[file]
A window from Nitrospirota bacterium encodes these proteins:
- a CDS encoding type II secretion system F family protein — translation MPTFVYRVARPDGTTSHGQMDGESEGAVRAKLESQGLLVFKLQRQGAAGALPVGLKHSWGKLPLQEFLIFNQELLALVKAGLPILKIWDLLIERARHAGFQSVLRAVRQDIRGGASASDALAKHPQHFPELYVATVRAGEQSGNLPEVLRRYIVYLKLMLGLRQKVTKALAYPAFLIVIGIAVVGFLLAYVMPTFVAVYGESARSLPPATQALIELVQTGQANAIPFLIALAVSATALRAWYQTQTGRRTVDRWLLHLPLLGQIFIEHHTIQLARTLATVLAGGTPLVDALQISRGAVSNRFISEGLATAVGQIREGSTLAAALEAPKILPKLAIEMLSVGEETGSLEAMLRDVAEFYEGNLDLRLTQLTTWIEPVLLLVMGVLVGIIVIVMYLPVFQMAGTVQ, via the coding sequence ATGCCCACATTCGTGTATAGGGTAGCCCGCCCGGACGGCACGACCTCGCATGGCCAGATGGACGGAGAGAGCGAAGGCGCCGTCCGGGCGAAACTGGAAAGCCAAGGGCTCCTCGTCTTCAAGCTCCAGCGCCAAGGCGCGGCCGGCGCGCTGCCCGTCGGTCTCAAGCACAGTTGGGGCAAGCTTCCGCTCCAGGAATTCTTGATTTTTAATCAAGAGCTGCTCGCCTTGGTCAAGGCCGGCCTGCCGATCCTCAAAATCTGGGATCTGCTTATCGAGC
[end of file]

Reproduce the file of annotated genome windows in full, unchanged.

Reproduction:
A window from Nitrospirota bacterium encodes these proteins:
- a CDS encoding type II secretion system F family protein — translation MPTFVYRVARPDGTTSHGQMDGESEGAVRAKLESQGLLVFKLQRQGAAGALPVGLKHSWGKLPLQEFLIFNQELLALVKAGLPILKIWDLLIERARHAGFQSVLRAVRQDIRGGASASDALAKHPQHFPELYVATVRAGEQSGNLPEVLRRYIVYLKLMLGLRQKVTKALAYPAFLIVIGIAVVGFLLAYVMPTFVAVYGESARSLPPATQALIELVQTGQANAIPFLIALAVSATALRAWYQTQTGRRTVDRWLLHLPLLGQIFIEHHTIQLARTLATVLAGGTPLVDALQISRGAVSNRFISEGLATAVGQIREGSTLAAALEAPKILPKLAIEMLSVGEETGSLEAMLRDVAEFYEGNLDLRLTQLTTWIEPVLLLVMGVLVGIIVIVMYLPVFQMAGTVQ, via the coding sequence ATGCCCACATTCGTGTATAGGGTAGCCCGCCCGGACGGCACGACCTCGCATGGCCAGATGGACGGAGAGAGCGAAGGCGCCGTCCGGGCGAAACTGGAAAGCCAAGGGCTCCTCGTCTTCAAGCTCCAGCGCCAAGGCGCGGCCGGCGCGCTGCCCGTCGGTCTCAAGCACAGTTGGGGCAAGCTTCCGCTCCAGGAATTCTTGATTTTTAATCAAGAGCTGCTCGCCTTGGTCAAGGCCGGCCTGCCGATCCTCAAAATCTGGGATCTGCTTATCGAGC